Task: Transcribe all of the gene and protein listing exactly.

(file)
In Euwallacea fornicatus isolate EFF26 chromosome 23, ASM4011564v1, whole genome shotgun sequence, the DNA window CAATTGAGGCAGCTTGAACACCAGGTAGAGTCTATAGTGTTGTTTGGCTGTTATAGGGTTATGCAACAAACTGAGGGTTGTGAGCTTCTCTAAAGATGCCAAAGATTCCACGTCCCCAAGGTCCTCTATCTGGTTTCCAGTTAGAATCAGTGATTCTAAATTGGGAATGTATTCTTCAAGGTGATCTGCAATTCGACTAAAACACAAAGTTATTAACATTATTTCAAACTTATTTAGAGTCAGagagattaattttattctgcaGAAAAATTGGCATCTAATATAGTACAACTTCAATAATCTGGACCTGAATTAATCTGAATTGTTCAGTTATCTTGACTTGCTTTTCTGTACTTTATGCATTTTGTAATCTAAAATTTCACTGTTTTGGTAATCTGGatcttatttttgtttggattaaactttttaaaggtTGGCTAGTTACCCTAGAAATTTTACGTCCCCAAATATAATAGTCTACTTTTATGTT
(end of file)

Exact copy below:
In Euwallacea fornicatus isolate EFF26 chromosome 23, ASM4011564v1, whole genome shotgun sequence, the DNA window CAATTGAGGCAGCTTGAACACCAGGTAGAGTCTATAGTGTTGTTTGGCTGTTATAGGGTTATGCAACAAACTGAGGGTTGTGAGCTTCTCTAAAGATGCCAAAGATTCCACGTCCCCAAGGTCCTCTATCTGGTTTCCAGTTAGAATCAGTGATTCTAAATTGGGAATGTATTCTTCAAGGTGATCTGCAATTCGACTAAAACACAAAGTTATTAACATTATTTCAAACTTATTTAGAGTCAGagagattaattttattctgcaGAAAAATTGGCATCTAATATAGTACAACTTCAATAATCTGGACCTGAATTAATCTGAATTGTTCAGTTATCTTGACTTGCTTTTCTGTACTTTATGCATTTTGTAATCTAAAATTTCACTGTTTTGGTAATCTGGatcttatttttgtttggattaaactttttaaaggtTGGCTAGTTACCCTAGAAATTTTACGTCCCCAAATATAATAGTCTACTTTTATGTT